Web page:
The flurry of transactions as clubs look to stabilize their 30-man rosters before Opening Day has begun, which means perfectly
useful cromulent pulse-having relievers have been turned out on the metaphorical MLB streets. One such pulse-haver is Bryan Shaw, formerly of the Rockies and now, if Jon Heyman is to be believed, your Seattle Mariner:
Hear Bryan Shaw will be going to the Mariners after Rockies let him go— Jon Heyman (@JonHeyman) July 20, 2020
While remembering it’s entirely possible that Heyman typed “Mariners” when he meant to type “Marlins” or maybe “Hiroshima Toyo Carp,” it can be said with certainty that Shaw is no longer a Rockie (Rocky? This always bedevils me). Colorado also cut loose fellow veteran reliever Jake McGee, who each signed 3-year, $27M dollar deals with the club prior to the 2018 season. Both Shaw and McGee struggled last year for a Colorado bullpen that ranked 29th in the majors. The Rockies have been transparent regarding their desire to give some of their young up-and-coming bullpen arms reps—players like Yency Almonte, Tyler Kinley, Phillip Diehl, and our very own Old Friend James Pazos—in the hopes of turning that dismal performance around.
Which is what makes this transaction curious for the Mariners, who have their own collection of up-and-coming bullpen arms, as well as their own aged reliever to sop up late innings in Hirano. It’s difficult to project what the Mariners might see in the 32-year-old Shaw unless they think it’s a case of extreme COORS!ing, as the formerly steady Shaw has been nightmarish beneath the Purple Row. His average exit velocity allowed of 90 mph is in the bottom 10% of the league, which could be fine except his ground ball percentage has dipped to below 50% while in Colorado, as well. And while Shaw didn’t struggle as mightily with allowing barrels in 2019, in 2018 he had a double-digit barrel rate, bottom 4% in the league. That drop in barrel % in 2019 also coincided with a drop in strikeout percentage, dipping below 20%, while a relatively high walk rate stayed put.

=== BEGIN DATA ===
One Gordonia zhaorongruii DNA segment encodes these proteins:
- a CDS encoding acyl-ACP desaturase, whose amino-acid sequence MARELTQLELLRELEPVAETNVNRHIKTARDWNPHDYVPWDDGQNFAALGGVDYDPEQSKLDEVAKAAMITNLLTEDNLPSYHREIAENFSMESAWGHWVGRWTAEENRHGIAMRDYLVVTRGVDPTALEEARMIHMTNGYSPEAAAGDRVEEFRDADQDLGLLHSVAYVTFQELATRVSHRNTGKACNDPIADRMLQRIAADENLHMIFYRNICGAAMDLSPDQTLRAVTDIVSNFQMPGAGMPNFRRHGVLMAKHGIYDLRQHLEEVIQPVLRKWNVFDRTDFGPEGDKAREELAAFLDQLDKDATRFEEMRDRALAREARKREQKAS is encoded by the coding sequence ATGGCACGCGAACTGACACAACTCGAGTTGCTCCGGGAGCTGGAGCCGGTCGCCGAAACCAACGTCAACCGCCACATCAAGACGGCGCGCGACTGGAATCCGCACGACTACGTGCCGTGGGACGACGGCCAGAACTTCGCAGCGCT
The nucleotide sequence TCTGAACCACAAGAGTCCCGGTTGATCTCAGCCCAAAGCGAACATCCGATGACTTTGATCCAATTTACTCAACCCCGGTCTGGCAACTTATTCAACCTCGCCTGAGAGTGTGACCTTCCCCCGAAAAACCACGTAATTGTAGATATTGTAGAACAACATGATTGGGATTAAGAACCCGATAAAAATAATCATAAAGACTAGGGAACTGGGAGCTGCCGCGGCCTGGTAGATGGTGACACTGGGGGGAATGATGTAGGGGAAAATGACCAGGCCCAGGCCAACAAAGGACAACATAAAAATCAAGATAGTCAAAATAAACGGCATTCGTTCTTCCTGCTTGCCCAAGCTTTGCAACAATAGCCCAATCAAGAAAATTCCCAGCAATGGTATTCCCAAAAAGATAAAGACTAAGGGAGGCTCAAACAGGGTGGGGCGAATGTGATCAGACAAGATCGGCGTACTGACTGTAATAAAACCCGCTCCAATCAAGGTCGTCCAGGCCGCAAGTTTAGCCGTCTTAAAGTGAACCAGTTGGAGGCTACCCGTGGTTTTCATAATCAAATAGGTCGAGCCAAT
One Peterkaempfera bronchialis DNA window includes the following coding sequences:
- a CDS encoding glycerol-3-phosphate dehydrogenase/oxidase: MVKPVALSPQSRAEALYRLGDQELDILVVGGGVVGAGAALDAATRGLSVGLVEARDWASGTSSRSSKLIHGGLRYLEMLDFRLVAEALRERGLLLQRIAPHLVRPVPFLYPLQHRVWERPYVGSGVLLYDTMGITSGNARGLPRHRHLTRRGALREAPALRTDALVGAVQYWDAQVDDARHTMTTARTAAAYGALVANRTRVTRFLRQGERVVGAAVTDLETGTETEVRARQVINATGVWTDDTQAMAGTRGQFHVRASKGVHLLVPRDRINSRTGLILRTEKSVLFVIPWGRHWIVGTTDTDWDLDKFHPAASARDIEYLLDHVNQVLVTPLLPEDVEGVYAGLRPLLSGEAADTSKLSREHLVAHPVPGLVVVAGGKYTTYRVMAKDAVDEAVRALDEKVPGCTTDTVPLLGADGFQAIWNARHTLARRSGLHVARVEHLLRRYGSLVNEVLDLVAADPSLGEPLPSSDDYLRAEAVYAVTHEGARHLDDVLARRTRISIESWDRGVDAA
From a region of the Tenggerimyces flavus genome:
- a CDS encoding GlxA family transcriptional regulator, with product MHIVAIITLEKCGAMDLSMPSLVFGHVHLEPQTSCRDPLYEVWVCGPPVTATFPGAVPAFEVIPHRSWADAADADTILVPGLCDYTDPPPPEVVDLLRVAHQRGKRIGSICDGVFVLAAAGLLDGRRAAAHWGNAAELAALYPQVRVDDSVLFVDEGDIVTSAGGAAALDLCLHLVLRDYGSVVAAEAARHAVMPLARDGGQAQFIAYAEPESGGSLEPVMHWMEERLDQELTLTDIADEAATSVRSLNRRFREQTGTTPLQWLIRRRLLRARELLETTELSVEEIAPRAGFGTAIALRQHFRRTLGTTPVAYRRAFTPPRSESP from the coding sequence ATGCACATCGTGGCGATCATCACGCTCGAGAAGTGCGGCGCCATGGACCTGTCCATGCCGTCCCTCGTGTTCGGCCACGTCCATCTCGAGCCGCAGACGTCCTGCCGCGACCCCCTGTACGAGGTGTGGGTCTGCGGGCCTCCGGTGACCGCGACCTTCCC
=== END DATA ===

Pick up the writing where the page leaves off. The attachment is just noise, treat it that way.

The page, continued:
As our Jake Mailhot notes, as a cutter-slider-heavy pitcher, Shaw would be especially negatively influenced by his breaking balls changing shape, which makes perfect sense until you look at his home/road splits and note that while Shaw was rough at Coors, his numbers are even more brutal outside of it, at least in 2019 (2018 has similarly bad numbers, but more evenly distributed). That, combined with a significant loss of velocity on the cutter, does not forecast happy times ahead, regardless of park.
However, there is an area in which Shaw is exceptional: the movement on his slider, which has extreme horizontal break compared to the rest of the league. The pitch sweeps in on righties, leading to elevated strikeout rates against them, and yet, per Statcast, in 2019 Shaw threw the slider under 10% of the time, relying instead mostly on his cutter. That might be related to some problems he had dating back to his time in Cleveland with the slider, or it might be related to a few too many outcomes like this:
#Rockies Bryan Shaw on home run pitch: "A really bad slider."— Patrick Saunders (@psaundersdp) August 31, 2018
But the Mariners are known for taking broken relievers and shining them up new and fresh, and obviously someone in the analytics department or perhaps pitching mechanics guru Brian DeLunas sees something fixable in the pitch. A simple mechanical change followed by a change to his pitch mix, as the Mariners have done with other castoff relievers, might trigger better results. Looking at 2019, they can’t get much worse.
One final note—the Rockies are on the hook for Shaw’s prorated salary. If the Mariners do indeed sign Shaw—and remember, so far only Jon Heyman, who once did this in regards to Bryan Shaw, is reporting that—they’ll only need to give him the minimum prorated salary, making this an inexpensive gamble. (There is a pro-rated $9M vesting option in Shaw’s 2021 contract based on 2020 appearances but that no longer applies after his release). Meanwhile, the Mariners’ next set of bullpen arms can avoid some big-league mileage in a lost season. And the #QuestForKumar draws ever nearer.